Hannah Beehre’s paintings can be read in the tradition of the Romantic sublime – a terrible beauty through which humankind could transcend the boundaries of the purely physical world and enter the realms of the metaphysical and spiritual. She confronts the viewer with the unknowable , inviting them to witness an elegaic unfolding of time and space. Heart (Cusp) presents a towering mass of clouds that dwarfs stars and planets. Lit with a dark, infernal red, it hints at the violent energies of creation or destruction which operate on a scale beyond rational comprehension.
The unexpected, but not unfamiliar, nature of the medium plays upon the tensions between the emotional and the rational, the personal and the universal. At first glance, the painterliness of Beehre’s works creates the expectation of light playing across swirls of surface colour. Unlike traditional painting however, there is no clear delineation between the medium and its support. Dye pigments saturate the silk pile, rendering the picture plane permeable. In Seagull, the aurora-like clouds appear illuminated from within and move through the black void in a state of slow flux. The marbled colours are inseparable from their material and the dense black ground possesses a palpable presence.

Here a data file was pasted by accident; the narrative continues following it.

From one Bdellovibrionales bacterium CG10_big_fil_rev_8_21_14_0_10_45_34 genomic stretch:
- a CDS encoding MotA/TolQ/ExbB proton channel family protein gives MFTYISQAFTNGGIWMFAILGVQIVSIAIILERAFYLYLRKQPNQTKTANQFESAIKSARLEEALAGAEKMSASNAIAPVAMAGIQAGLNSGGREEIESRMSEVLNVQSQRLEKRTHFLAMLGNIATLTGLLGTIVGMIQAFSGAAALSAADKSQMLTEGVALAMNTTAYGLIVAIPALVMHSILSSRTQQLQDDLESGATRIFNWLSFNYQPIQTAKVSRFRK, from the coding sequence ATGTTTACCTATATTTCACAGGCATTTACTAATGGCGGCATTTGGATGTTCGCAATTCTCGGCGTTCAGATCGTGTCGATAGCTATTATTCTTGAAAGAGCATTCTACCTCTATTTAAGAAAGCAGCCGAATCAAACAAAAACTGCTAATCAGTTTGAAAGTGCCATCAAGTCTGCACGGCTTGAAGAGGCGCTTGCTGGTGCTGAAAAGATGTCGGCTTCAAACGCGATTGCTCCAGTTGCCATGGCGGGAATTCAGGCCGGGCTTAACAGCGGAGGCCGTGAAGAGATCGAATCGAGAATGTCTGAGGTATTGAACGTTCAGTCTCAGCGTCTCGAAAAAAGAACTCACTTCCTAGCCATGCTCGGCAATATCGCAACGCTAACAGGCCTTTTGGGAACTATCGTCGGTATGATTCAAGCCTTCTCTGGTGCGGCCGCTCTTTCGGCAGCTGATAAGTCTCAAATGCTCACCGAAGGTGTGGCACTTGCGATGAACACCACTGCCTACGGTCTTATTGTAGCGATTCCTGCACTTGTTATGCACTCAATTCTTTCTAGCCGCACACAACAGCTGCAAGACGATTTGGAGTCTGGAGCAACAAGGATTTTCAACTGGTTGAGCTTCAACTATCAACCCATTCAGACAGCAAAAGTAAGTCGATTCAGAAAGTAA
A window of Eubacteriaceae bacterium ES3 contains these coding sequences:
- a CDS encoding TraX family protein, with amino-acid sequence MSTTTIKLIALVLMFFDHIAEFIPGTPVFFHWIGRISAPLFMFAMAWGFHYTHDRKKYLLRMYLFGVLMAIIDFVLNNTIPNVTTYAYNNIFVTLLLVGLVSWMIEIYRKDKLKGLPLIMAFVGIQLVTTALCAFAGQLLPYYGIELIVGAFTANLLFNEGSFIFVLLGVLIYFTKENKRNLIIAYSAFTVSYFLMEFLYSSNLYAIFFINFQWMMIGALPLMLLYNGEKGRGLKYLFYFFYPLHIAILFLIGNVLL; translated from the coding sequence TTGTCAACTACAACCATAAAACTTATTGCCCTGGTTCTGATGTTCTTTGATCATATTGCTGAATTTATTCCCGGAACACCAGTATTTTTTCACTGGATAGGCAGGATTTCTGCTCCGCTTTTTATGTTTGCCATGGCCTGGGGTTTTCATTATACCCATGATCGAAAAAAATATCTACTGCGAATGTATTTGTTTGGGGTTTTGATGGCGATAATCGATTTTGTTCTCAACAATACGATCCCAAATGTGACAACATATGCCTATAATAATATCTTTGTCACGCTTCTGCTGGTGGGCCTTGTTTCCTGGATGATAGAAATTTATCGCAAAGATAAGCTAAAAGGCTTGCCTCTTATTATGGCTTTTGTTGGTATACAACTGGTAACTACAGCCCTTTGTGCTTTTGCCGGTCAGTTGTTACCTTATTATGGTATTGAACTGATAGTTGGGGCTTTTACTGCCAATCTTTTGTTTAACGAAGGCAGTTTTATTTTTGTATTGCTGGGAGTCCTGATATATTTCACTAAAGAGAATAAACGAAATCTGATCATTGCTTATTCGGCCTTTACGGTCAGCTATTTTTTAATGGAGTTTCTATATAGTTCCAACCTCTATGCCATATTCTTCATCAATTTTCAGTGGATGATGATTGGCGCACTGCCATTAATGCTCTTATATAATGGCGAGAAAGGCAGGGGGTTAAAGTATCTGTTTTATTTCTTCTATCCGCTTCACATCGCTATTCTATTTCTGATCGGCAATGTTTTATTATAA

Beehre’s subtle application of paint ‘floats’ on top of the pile and creates another layer of perspectival depth as she adds nimbuses around star-crystals or matte elements to the dull gleam of the silk. The direction of the pile alters perceptions of colour and depth, as the fibres catch the light according to the lie of the nap. What seems wholly black from front on morphs into shades of blue or magenta from a more acute viewing angle. The tactility and physical depth of the textile is intensified by the sculptural forms and refractive brilliance of Swarovski crystals. Multiple sizes cluster together in constellations or appear suspended at a great distance.
The visual fictions Hannah Beehre presents in Cosmogony are familiar to viewers from popular science publications and images of deep space gleaned from space probes and super telescopes. Her velvet paintings build upon these pre-existing visual memories and seek to extend them beyond the rational explanations of science. Beehre explores the immensity of what lies outside our ken and alternative ways to engage with that which we cannot comprehend.